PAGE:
The body ages in different ways and at different rates, depending on lifestyle and genetic predisposition. Generally speaking, the most rapid aging process typically occurs during the twenties and thirties. This is the decade where a person’s body is most likely to experience the greatest amount of physical change due to their age, lifestyle and other factors.

During the twenties and thirties, a person’s body goes through a wide array of physical changes and growth. This is the time in a person’s life when their bones, muscles and organs are growing faster than at any other time in life. This growth and development is necessary for a person to grow into adulthood.

During the twenties and thirties, a person’s skin may begin to show signs of aging. This is because the skin loses its elasticity and collagen production decreases. As a result, skin wrinkles, sags, and discolors more easily.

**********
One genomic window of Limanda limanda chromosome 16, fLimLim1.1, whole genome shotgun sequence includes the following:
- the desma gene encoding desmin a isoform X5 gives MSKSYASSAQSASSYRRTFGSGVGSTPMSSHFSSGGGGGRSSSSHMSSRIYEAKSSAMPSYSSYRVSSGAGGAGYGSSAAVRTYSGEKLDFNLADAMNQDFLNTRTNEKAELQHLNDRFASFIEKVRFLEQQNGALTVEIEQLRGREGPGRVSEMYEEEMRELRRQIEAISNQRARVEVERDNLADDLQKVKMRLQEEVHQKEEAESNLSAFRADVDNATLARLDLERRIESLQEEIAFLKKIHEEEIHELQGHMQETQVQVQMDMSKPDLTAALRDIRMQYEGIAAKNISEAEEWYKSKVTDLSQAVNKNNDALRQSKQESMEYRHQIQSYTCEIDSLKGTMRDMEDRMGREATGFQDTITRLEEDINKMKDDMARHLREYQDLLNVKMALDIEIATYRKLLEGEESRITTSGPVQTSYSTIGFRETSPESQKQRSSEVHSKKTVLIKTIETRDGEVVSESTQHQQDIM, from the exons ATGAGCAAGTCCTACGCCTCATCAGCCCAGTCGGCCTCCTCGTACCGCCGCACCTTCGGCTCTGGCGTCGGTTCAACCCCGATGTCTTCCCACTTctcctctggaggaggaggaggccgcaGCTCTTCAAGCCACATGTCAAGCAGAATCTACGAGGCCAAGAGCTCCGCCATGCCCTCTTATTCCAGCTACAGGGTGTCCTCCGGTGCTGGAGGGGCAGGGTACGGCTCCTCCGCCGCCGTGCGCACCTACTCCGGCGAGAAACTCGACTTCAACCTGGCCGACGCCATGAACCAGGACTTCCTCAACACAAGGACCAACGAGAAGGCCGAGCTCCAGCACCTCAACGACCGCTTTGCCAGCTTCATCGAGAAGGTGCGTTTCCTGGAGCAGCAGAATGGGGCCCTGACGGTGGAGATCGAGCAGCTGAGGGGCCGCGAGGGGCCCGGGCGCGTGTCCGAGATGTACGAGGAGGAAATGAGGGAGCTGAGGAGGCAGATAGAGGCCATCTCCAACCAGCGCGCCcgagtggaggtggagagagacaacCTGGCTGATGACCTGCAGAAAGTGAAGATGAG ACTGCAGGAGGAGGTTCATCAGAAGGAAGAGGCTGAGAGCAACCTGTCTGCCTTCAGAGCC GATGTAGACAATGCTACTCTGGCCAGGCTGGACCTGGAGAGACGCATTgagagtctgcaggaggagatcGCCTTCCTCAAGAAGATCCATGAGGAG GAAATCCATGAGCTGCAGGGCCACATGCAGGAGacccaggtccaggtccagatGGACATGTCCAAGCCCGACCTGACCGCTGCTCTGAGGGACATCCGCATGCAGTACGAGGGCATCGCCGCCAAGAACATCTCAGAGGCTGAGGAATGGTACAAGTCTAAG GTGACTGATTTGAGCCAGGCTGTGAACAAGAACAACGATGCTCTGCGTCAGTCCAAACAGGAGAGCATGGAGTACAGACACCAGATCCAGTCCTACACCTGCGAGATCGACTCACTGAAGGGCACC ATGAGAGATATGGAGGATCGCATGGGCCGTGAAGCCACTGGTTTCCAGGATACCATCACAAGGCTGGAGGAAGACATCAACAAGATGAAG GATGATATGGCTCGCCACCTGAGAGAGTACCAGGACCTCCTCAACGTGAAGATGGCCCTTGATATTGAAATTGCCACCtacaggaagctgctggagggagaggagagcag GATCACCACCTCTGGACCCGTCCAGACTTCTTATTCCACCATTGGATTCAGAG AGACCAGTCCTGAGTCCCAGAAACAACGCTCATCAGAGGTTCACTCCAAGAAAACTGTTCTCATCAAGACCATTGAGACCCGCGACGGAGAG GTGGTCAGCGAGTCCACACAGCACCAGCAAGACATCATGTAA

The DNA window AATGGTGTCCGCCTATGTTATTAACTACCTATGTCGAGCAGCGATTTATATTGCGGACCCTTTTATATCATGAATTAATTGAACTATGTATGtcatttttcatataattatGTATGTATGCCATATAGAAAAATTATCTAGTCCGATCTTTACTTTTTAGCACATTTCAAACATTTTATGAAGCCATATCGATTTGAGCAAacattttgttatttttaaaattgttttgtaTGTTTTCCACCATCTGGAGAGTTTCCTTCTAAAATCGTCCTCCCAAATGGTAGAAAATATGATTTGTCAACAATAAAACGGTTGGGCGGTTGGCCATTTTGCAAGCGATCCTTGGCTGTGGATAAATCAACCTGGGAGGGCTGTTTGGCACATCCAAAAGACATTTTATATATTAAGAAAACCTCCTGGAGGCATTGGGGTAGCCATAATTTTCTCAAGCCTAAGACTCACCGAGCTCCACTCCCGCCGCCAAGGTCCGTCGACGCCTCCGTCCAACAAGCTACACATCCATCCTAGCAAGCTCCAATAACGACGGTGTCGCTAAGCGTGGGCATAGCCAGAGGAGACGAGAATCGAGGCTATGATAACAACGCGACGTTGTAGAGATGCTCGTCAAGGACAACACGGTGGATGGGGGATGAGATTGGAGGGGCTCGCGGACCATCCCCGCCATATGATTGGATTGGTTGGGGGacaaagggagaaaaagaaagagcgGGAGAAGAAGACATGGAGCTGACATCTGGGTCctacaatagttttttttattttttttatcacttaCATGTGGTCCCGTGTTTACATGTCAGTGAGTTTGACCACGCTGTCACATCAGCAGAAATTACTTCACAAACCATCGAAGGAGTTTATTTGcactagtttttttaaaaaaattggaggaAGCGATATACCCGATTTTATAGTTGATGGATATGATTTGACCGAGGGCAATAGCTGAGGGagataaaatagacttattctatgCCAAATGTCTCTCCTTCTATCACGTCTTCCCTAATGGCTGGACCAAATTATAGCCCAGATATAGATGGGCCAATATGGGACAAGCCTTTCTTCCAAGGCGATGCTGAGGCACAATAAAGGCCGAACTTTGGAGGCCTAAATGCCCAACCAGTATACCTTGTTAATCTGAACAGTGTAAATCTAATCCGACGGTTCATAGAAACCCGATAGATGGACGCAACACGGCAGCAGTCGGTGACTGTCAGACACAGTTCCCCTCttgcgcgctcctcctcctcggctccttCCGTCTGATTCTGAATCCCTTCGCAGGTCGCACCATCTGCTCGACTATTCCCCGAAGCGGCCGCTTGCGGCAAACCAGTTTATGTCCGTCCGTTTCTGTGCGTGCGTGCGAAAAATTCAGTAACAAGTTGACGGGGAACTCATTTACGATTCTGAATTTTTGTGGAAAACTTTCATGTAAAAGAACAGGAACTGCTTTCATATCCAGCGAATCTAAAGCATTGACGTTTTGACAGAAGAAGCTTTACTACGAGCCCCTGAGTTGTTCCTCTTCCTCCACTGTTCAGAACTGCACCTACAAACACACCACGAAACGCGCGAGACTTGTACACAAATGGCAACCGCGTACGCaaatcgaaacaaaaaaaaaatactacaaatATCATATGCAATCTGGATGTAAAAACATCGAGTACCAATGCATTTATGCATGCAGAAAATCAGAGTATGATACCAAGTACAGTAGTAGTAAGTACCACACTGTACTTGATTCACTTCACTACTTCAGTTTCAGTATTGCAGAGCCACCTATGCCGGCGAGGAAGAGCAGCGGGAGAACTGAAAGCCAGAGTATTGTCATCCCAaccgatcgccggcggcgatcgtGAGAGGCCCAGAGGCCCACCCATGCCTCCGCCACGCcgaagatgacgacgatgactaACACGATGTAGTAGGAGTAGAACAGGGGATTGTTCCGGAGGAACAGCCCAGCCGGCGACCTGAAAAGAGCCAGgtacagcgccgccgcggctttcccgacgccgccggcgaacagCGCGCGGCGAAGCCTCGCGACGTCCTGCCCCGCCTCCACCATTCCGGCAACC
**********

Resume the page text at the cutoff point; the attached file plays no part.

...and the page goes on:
Ask people what they think they’ll look like in 25 years, and chances are they’ll mention how their parents looked at that age. And while genetics certainly play a part, research shows there’s more to the story. Only about 30% of what we see as aging is inherited, explains John Rowe, M.D., Julius B. Richmond Professor of Health Policy and Aging at Columbia Mailman School of Public Health.

When you look specifically at things above the neck—like cognitive function, vision, and hearing—that number goes up to about 50%. “People feel there’s some intrinsic clock playing out a program in their body that they don’t have influence over,” says Dr. Rowe. “It’s just not true.”

Yes, good news: We have real control over how our bodies age. Aging is happening on a cellular level at every moment, so for a long and healthy life, it’s vital to stay on top of the changes within your body and your mind.

Over to us, then.

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